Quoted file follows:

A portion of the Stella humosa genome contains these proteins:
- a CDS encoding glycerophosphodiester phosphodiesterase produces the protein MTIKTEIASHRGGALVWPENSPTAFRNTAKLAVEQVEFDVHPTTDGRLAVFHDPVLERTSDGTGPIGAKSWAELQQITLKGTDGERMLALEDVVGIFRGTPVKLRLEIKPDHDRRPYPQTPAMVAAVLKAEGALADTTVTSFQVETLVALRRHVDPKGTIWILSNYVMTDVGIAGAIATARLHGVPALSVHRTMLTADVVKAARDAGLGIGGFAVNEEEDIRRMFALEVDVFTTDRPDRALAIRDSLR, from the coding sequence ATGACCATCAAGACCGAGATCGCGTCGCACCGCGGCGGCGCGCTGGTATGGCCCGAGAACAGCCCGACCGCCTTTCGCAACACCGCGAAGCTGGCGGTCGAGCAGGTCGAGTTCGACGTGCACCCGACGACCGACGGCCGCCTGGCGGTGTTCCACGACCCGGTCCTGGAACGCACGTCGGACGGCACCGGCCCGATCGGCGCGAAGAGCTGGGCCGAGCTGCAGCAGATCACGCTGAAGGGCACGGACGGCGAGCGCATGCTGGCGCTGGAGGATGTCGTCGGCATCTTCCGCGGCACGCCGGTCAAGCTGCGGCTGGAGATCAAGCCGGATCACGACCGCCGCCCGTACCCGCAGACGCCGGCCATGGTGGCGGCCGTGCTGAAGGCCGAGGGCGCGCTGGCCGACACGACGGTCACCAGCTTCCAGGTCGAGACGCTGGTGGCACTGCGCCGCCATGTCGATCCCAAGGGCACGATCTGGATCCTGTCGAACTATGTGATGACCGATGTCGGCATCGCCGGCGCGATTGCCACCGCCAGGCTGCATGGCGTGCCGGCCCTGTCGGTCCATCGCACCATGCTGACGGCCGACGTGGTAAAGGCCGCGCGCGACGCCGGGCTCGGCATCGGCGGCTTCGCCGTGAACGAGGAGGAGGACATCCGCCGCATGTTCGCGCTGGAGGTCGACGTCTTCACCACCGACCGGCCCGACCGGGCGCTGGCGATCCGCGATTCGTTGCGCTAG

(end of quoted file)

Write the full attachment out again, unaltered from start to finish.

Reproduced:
A portion of the Stella humosa genome contains these proteins:
- a CDS encoding glycerophosphodiester phosphodiesterase produces the protein MTIKTEIASHRGGALVWPENSPTAFRNTAKLAVEQVEFDVHPTTDGRLAVFHDPVLERTSDGTGPIGAKSWAELQQITLKGTDGERMLALEDVVGIFRGTPVKLRLEIKPDHDRRPYPQTPAMVAAVLKAEGALADTTVTSFQVETLVALRRHVDPKGTIWILSNYVMTDVGIAGAIATARLHGVPALSVHRTMLTADVVKAARDAGLGIGGFAVNEEEDIRRMFALEVDVFTTDRPDRALAIRDSLR, from the coding sequence ATGACCATCAAGACCGAGATCGCGTCGCACCGCGGCGGCGCGCTGGTATGGCCCGAGAACAGCCCGACCGCCTTTCGCAACACCGCGAAGCTGGCGGTCGAGCAGGTCGAGTTCGACGTGCACCCGACGACCGACGGCCGCCTGGCGGTGTTCCACGACCCGGTCCTGGAACGCACGTCGGACGGCACCGGCCCGATCGGCGCGAAGAGCTGGGCCGAGCTGCAGCAGATCACGCTGAAGGGCACGGACGGCGAGCGCATGCTGGCGCTGGAGGATGTCGTCGGCATCTTCCGCGGCACGCCGGTCAAGCTGCGGCTGGAGATCAAGCCGGATCACGACCGCCGCCCGTACCCGCAGACGCCGGCCATGGTGGCGGCCGTGCTGAAGGCCGAGGGCGCGCTGGCCGACACGACGGTCACCAGCTTCCAGGTCGAGACGCTGGTGGCACTGCGCCGCCATGTCGATCCCAAGGGCACGATCTGGATCCTGTCGAACTATGTGATGACCGATGTCGGCATCGCCGGCGCGATTGCCACCGCCAGGCTGCATGGCGTGCCGGCCCTGTCGGTCCATCGCACCATGCTGACGGCCGACGTGGTAAAGGCCGCGCGCGACGCCGGGCTCGGCATCGGCGGCTTCGCCGTGAACGAGGAGGAGGACATCCGCCGCATGTTCGCGCTGGAGGTCGACGTCTTCACCACCGACCGGCCCGACCGGGCGCTGGCGATCCGCGATTCGTTGCGCTAG